Misadventures in Babysitting
The-Chibis-Are-Stalking-Me issued a challenge to appropriate one of her chapters from her story What If... as a prompt for a new story. So, I did. Probably not any of the ones she expected, let me tell you. Still, fun. Started for a short story. Forty typed pages later, I realized I was going to need chapters. Everything below in bold is hers. The rest is what my demented mind made of it. Please note, I don't own Doctor Who (although I'd never say no to the job). Neither do I own any chibis, which can't help but be a good thing, judging by what they do to our challenge issuer. Neither do I own a leather jacket. Lots of roses, though, but no Tylers. Based on Chapter 61: The Plunny Chapter
Chapter 1: The First Eight Hours
After the ninth time Rose sighed and poked the salad in front of her, the Doctor rolled his eyes and gave in. "What's wrong now?"
"Nothing." Rose answered in a too-innocent voice. "Nothing at all."
"Then why have you stabbed the poor green things in your bowl into mush?" He raised an eyebrow.
Rose shot him a look. "Have not! It's just..."
He sighed. "Just what?"
"Why are there stemmy pieces?"
He blinked at her a few times. "What?"
She grinned at him. "Look at the broken record. I said, why are there stemmy pieces? I mean, can't anyone seem to understand that it would make my life so much easier if I didn't have to pick all the little stemmy parts off?"
"Rose, I think you shouldn't drink any of that tea your mum sends anymore." The Doctor looked at her cup like it was about to jump up and try to bite him.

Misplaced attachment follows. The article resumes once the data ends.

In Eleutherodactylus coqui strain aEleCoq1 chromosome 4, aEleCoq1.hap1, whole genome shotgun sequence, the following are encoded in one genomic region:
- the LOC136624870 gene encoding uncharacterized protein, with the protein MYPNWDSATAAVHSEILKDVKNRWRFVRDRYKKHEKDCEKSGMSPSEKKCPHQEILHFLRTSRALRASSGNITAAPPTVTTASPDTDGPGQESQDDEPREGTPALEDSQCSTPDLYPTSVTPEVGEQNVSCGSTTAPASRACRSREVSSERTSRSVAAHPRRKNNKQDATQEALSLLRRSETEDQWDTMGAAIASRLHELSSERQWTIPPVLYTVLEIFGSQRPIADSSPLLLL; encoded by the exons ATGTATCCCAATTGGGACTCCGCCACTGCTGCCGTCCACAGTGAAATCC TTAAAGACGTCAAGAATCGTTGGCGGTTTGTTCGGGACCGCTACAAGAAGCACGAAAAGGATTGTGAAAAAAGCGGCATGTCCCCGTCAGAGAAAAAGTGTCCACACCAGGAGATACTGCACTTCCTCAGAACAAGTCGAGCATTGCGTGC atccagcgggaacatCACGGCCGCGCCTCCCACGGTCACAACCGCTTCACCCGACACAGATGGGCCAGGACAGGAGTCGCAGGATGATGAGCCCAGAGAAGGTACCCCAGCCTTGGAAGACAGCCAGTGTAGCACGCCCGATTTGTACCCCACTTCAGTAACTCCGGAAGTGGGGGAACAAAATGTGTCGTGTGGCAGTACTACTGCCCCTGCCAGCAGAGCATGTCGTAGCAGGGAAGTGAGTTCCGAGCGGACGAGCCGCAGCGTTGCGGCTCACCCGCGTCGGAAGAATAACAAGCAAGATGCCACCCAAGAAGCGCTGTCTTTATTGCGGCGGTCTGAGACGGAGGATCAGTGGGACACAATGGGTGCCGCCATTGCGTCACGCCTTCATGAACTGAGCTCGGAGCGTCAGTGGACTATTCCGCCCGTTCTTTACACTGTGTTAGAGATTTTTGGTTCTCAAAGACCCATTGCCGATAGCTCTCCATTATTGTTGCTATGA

Rose continued, ignoring him. "I mean, the TARDIS takes the stemmy bits off, so why can't anybody else?"
There was a pause.
"Yeah, guess so."
"Good." The Doctor leaned back in his seat, watching one of the waiters stroll by. "Now eat your salad."
"I don't want to," she said, and the Doctor sighed, again. He could just feel a tantrum in the offing, and it was making his teeth itch.
"What part of 'I don't do domestic' was the problem?" he asked the Universe at large. As usual, of course, the Universe ignored him. However, the small blonde girl across from him giggled and stuck her elbow into the salad dressing.
Then she blushed violently red while he tried to pretend he hadn't seen it, though he heard a voice already admonishing her to clean it up, and was surprised to realize it was his own.
There was a tiny tug at the sleeve of his leather jacket. He looked down, trying his best to keep smiling. "Yes?" he said, calmly.
"Doctor, I haveta go to the baffroom."
"You just went to the bathroom ten minutes ago," he replied, now starting to feel quite worried. What were a few dangerous proto-temporal anomalies and the destruction of an entire solar system when compared to this... this abomination?
"But that time was justa wash my hands 'cuz they was dirty. Now I gotta go." Heavy emphasis on the word "go" and some wiggling, dancing maneuvers in the seat indicated exactly how desperate the child was.
The Doctor stood and took his little companion's tiny hand. "Rose, stay right here. I mean it, young lady. If you move from that spot, I'll turn you over my knee when I get back." He walked away from the table, already feeling her huge brown eyes glaring a smoldering hole in the back of his head. He turned in time to catch her mocking him with much rolling of the eyes and little hands on twisting hips. "And don't take over the world, either," he added.
She stuck her tongue out at him.
"Girls are stupid," said his smaller companion, as if announcing a fact.
The Doctor couldn't help the grin. He really, really couldn't. "Sometimes, Jack," the Doctor said, "boys can be even stupider. But we're not supposed to tell them."